Walking through Machne Yehuda – the big open-air market in Jerusalem- on Thursday night, I ran into friends who were the previous tenants of my apartment in the heart of Jerusalem. We were comparingnotes on the quirks of the apartment and how best to maximize the space (I affectionately call this apartment the hobbit home) when we got to the topic of the bodega next door. She couldn’t help but laugh and switch into English to explain:
“Did you see the sign? It says 24/6,” she laughed. “That’s Israel, 24/6”.
In a lot of ways she is right. Sunday through Thursday the market is bustling with people and vendors screaming and bargaining, the streets are clogged with buses and cars, the new train is packed tighter than the New York City subway, and tourists, locals, and protestors alike take to the streets. Over the last two weeks since I returned to Israel, that 24/6 has been packed with constant activity and news worthy events.
After five years of captivity, Gilad Shalit has come home to Israel. Last Tuesday, I walked past the Prime Minister’s house and saw them taking down the tent that has represented the constant battle to bring him home.
Students and Israeli citizens have taken to the streets to fight against the rising cost of living here in Israel. I have seen the tents set up in Gan Sacher. Families with children and old couples opting to live in a tent because they cannot afford the rising price of homes in Jerusalem. I went to a student protest about the price and inaccessibility of the new bus and train payment system in front of the Central Bus Station.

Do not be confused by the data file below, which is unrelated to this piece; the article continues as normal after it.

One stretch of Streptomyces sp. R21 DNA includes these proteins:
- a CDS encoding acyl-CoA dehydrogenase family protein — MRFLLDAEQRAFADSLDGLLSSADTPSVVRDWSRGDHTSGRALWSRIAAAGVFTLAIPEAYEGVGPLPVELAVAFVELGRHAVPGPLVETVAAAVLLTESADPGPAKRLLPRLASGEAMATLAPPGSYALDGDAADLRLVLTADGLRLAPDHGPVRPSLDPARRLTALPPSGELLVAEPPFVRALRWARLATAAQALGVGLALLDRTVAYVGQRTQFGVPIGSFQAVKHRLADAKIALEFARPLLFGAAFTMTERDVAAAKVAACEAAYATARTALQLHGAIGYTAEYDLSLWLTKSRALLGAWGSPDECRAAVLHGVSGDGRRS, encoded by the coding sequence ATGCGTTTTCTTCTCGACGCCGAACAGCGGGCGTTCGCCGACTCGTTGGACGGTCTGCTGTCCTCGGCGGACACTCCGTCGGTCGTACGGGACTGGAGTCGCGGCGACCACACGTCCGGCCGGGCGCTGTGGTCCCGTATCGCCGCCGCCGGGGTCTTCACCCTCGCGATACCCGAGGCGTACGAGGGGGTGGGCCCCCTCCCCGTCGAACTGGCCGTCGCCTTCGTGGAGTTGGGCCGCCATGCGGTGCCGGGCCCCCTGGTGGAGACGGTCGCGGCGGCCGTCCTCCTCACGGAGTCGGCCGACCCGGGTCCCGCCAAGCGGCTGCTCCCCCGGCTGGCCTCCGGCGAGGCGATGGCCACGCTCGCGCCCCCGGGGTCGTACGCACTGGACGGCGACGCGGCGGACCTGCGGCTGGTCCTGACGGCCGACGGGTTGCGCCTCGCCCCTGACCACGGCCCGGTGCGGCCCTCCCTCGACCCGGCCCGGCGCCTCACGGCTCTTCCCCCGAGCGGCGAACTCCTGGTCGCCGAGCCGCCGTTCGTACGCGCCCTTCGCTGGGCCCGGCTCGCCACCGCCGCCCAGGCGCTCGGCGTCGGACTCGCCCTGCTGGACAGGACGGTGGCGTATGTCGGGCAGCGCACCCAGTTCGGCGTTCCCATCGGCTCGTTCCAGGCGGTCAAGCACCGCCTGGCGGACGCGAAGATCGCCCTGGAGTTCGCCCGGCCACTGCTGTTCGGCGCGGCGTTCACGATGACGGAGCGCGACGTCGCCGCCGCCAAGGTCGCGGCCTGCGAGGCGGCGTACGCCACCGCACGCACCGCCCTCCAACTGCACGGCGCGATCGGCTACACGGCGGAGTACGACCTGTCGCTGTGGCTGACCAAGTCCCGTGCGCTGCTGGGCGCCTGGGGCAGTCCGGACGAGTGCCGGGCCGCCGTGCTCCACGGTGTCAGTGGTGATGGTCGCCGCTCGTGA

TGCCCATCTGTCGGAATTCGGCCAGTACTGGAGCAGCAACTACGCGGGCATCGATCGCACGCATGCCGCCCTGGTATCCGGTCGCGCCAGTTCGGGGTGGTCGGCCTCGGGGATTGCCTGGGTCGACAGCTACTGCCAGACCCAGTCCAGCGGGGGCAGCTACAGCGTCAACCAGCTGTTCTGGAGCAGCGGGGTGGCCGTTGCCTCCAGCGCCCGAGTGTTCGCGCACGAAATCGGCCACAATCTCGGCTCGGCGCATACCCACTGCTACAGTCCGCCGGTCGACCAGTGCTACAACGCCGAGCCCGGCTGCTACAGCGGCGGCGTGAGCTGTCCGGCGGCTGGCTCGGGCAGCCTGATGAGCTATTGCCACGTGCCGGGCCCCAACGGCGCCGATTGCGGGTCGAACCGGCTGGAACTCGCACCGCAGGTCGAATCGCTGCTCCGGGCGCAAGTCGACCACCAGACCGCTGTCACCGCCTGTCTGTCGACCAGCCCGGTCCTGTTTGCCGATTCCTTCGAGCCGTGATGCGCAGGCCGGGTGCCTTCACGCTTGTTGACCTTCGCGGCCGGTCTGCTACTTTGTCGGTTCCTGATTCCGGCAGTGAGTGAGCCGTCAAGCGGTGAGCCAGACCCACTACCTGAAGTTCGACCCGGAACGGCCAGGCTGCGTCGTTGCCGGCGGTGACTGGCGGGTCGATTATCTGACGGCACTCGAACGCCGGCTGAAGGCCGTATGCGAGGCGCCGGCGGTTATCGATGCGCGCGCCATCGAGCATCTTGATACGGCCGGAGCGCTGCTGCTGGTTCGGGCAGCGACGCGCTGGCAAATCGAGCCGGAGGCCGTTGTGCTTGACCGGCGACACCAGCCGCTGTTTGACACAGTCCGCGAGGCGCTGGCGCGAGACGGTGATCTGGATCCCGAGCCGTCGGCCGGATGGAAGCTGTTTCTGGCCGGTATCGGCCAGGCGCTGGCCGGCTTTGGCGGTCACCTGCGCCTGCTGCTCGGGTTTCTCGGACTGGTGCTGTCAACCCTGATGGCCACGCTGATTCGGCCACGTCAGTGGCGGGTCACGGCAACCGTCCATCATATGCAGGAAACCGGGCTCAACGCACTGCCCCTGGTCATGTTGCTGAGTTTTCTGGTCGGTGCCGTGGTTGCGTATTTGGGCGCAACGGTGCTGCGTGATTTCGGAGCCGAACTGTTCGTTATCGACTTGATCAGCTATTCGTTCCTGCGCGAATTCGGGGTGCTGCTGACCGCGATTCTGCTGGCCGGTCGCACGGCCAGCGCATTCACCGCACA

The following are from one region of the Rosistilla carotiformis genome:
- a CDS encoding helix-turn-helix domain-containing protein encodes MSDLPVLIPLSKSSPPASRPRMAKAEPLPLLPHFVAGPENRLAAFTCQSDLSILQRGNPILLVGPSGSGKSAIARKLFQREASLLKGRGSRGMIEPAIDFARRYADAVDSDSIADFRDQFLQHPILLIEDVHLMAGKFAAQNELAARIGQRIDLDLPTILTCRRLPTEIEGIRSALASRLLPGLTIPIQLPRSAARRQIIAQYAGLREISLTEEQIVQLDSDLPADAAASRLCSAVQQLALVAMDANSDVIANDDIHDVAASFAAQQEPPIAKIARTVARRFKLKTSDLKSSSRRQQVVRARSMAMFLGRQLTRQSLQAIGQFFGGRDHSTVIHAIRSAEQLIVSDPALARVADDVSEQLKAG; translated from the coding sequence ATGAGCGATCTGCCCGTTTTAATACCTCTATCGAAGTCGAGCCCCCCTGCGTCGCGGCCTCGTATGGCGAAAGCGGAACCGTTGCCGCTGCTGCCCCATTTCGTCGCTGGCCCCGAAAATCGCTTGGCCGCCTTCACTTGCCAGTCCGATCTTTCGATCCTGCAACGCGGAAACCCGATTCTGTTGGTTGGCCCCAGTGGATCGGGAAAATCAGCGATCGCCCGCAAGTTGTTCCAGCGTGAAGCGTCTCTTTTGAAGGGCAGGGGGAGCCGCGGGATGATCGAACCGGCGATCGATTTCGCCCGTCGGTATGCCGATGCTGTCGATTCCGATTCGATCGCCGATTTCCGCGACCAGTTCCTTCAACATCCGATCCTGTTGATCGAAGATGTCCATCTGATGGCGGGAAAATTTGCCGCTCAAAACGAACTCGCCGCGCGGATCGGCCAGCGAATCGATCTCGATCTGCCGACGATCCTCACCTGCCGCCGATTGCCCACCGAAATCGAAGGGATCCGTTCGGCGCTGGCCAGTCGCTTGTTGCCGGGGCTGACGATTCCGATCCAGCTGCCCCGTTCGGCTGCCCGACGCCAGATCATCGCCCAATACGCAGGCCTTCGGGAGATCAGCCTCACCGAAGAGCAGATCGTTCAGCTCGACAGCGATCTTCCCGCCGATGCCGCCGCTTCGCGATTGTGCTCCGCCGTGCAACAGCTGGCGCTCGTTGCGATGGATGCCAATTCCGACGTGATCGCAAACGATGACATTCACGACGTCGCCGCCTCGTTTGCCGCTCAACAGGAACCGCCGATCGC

This is to say nothing of the people who continue to live their normal lives. They go to work or school in the morning and come home at night. It is the same as any other city in the world with one unique difference: despite everything else that is going on, as Friday draws to a close and the sun begins to set the entire country begins to get a little quieter. The buses stop running and the cars stop honking, the market shops close and the men hocking their wares stop shouting, people travel home to see family or cook dinner with friends and the frenetic pace of life in Jerusalem calms down even if its just for 24 hours. It doesn’t matter if you are religious or secular, Jewish or not, Friday night to Saturday night the country is calm.
This is what I love about Israel. The true weekend – the option to just unplug the computer, take a deep breath, unwind, reflect on the week, and prepare to move forward. Then Saturday night comes, stores re-open, buses and cars flood the street with a cacophony of honks and motors, people push and shove along the sidewalks, and the 24/6 starts all over again.